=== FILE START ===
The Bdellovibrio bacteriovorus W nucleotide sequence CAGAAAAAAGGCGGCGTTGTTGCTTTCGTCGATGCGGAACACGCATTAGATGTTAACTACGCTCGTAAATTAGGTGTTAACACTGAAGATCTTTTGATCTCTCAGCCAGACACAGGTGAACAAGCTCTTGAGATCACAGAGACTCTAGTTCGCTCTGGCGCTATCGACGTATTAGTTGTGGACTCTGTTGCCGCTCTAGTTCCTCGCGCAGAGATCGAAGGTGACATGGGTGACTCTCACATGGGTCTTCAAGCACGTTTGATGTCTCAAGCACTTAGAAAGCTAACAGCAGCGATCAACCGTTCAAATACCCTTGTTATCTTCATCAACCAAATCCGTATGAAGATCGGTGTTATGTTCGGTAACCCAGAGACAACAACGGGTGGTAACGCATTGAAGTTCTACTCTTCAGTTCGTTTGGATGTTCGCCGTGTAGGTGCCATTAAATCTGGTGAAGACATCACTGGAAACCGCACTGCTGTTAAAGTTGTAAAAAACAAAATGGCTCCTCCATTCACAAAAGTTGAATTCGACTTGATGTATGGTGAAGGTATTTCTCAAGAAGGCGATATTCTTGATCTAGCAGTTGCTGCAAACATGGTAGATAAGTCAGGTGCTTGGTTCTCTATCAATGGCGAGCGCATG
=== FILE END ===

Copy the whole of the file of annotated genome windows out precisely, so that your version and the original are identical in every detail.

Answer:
The Bdellovibrio bacteriovorus W nucleotide sequence CAGAAAAAAGGCGGCGTTGTTGCTTTCGTCGATGCGGAACACGCATTAGATGTTAACTACGCTCGTAAATTAGGTGTTAACACTGAAGATCTTTTGATCTCTCAGCCAGACACAGGTGAACAAGCTCTTGAGATCACAGAGACTCTAGTTCGCTCTGGCGCTATCGACGTATTAGTTGTGGACTCTGTTGCCGCTCTAGTTCCTCGCGCAGAGATCGAAGGTGACATGGGTGACTCTCACATGGGTCTTCAAGCACGTTTGATGTCTCAAGCACTTAGAAAGCTAACAGCAGCGATCAACCGTTCAAATACCCTTGTTATCTTCATCAACCAAATCCGTATGAAGATCGGTGTTATGTTCGGTAACCCAGAGACAACAACGGGTGGTAACGCATTGAAGTTCTACTCTTCAGTTCGTTTGGATGTTCGCCGTGTAGGTGCCATTAAATCTGGTGAAGACATCACTGGAAACCGCACTGCTGTTAAAGTTGTAAAAAACAAAATGGCTCCTCCATTCACAAAAGTTGAATTCGACTTGATGTATGGTGAAGGTATTTCTCAAGAAGGCGATATTCTTGATCTAGCAGTTGCTGCAAACATGGTAGATAAGTCAGGTGCTTGGTTCTCTATCAATGGCGAGCGCATG